The Chinese yuan, also known as the renminbi, is already convertible under the current account - the broadest measure of trade in goods and services. However, the capital account, which covers portfolio investment and borrowing, is still closely managed by Beijing because of worries about abrupt capital flows.
Wider yuan trading band on the cards
After months of yuan stability, Beijing has a chance to expand the limits within which the mainland currency is allowed to trade
Smaller swings in the yuan, this year's best-performing emerging-markets currency, are providing scope for the mainland to widen the trading band for the first time since April 2012.
The yuan's one-month implied volatility fell to 1.15 per cent on August 13, the lowest level since October 4 and the most stable of 23 emerging-market currencies after the pegged Hong Kong dollar, according to data.
Analysts have cut appreciation forecasts for the yuan as growth in the world's second-largest economy slows.
The currency will end the year at 6.12 per US dollar, the median estimate in a survey shows, weaker than the 6.10 projected on June 30 and the 19-year high of 6.1121 reached on Thursday in Shanghai.
"It's definitely a good time now or before September to get a wider trading band," said Banny Lam, co-head of research at Agricultural Bank of China International Securities in Hong Kong. "Lesser bets on yuan gains and low volatility are instrumental as that means there won't be too much one-sided speculation even if you have a broader range."
Expanding the yuan's trading range would lend weight to China's pledge to pursue a more flexible exchange rate as policymakers shift the economy away from exports to focus more on household demand.
The People's Bank of China widened the band to 1 per cent from 0.5 per cent last year, at a time when mounting concerns over the debt crisis in Europe, China's biggest trading partner, dampened speculation for yuan gains.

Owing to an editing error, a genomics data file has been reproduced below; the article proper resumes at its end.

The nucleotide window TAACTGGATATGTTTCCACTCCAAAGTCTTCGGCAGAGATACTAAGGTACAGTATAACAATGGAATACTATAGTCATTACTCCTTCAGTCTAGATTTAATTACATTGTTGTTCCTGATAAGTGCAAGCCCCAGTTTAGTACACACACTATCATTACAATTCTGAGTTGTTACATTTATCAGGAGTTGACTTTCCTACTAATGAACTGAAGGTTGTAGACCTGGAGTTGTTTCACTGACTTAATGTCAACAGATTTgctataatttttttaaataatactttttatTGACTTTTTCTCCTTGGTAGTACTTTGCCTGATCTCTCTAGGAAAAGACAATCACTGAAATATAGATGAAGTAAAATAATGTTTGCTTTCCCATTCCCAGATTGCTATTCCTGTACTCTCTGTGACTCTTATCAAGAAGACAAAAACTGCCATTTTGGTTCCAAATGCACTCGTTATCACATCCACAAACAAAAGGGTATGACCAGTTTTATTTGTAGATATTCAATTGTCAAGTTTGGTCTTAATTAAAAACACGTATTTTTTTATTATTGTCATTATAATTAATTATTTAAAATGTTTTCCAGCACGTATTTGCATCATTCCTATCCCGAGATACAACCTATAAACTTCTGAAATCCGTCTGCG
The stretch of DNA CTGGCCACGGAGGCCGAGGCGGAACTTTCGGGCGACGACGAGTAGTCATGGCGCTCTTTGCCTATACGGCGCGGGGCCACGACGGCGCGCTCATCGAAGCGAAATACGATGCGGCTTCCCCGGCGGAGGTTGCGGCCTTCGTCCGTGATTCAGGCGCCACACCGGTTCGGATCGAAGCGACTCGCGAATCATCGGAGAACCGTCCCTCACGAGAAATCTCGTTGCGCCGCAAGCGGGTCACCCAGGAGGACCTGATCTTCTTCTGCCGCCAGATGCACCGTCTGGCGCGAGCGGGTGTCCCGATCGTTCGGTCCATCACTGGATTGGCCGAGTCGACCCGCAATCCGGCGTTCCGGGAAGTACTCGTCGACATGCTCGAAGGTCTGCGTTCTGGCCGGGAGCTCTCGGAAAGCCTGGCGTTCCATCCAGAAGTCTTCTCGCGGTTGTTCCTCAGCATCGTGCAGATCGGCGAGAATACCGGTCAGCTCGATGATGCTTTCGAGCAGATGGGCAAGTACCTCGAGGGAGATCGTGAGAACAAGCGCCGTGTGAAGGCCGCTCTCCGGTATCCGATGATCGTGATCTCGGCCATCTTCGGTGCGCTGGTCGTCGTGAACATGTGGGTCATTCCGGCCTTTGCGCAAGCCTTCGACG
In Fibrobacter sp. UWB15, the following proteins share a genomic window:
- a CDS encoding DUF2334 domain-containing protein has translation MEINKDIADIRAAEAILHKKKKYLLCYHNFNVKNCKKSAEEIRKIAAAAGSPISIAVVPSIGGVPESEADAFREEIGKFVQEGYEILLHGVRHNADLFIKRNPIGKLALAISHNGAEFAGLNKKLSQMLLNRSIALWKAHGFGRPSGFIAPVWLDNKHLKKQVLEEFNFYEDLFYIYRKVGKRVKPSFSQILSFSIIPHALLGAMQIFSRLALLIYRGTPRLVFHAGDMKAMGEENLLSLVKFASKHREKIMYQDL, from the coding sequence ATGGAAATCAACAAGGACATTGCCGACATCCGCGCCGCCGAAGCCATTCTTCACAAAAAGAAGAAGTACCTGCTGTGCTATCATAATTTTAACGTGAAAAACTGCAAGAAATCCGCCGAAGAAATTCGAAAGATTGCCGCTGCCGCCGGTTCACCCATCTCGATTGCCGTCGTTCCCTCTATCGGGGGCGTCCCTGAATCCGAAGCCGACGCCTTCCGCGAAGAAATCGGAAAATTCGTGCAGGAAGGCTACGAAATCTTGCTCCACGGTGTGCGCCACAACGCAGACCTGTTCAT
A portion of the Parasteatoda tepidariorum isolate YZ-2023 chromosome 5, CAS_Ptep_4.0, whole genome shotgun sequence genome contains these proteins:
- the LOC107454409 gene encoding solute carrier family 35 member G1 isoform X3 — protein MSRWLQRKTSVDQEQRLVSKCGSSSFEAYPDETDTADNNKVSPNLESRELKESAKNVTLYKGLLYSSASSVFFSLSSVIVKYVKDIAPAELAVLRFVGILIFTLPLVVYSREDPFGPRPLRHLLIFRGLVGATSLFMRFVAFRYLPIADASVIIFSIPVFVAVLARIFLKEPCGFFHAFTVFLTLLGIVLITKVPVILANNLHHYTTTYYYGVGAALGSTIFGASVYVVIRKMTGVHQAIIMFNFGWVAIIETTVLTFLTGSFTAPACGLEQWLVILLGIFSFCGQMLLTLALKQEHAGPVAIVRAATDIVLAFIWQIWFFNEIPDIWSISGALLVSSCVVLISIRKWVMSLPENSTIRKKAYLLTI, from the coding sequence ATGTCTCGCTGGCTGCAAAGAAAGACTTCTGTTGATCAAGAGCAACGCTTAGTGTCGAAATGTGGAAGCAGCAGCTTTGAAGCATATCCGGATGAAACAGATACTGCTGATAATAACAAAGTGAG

The yuan has climbed 1.9 per cent against the US dollar this year, more than twice the appreciation of the next-best performing developing-nation currency, Bulgaria's lev.
The People's Bank of China sets a daily reference rate for the yuan against the US dollar in Shanghai that limits the currency movement to a maximum 1 per cent on either side.
The limit is 3 per cent for fixings versus the euro, the British pound, the yen and the Hong Kong dollar, while there is a 5 per cent cap against the Malaysian ringgit and the Russian rouble.
The currency has touched both ends of its current trading range versus the US dollar. It fell to a 0.99 per cent discount to the official fixing on July 20, 2012, testing the weak end for the first time.
The yuan traded within 0.1 per cent of the upper end of the band on most days between October and May, reaching the limit often during the period. The spot rate has been at an average 0.7 per cent premium to the reference rate since May.
China will improve the yuan's exchange-rate regime by letting market forces play a larger role and increasing the currency's two-way volatility, the PBOC said in a quarterly report released on August 2. The central bank also said it would keep the currency basically stable at a reasonable level.
Appetite for yuan assets is cooling as China targets economic growth of 7.5 per cent, marking the slowest pace in more than two decades.
Yuan positions at Chinese financial institutions accumulated from sales of foreign exchange, a measure of capital flows, declined 41.2 billion yuan (HK$51.83 billion) in June, the first drop in seven months, central bank data shows.
Speculation that the Federal Reserve will scale back its monthly US$85 billion bond-buying is also driving funds away from emerging markets, including China. The nation's capital and financial account showed a US$1.6 billion deficit for the second quarter.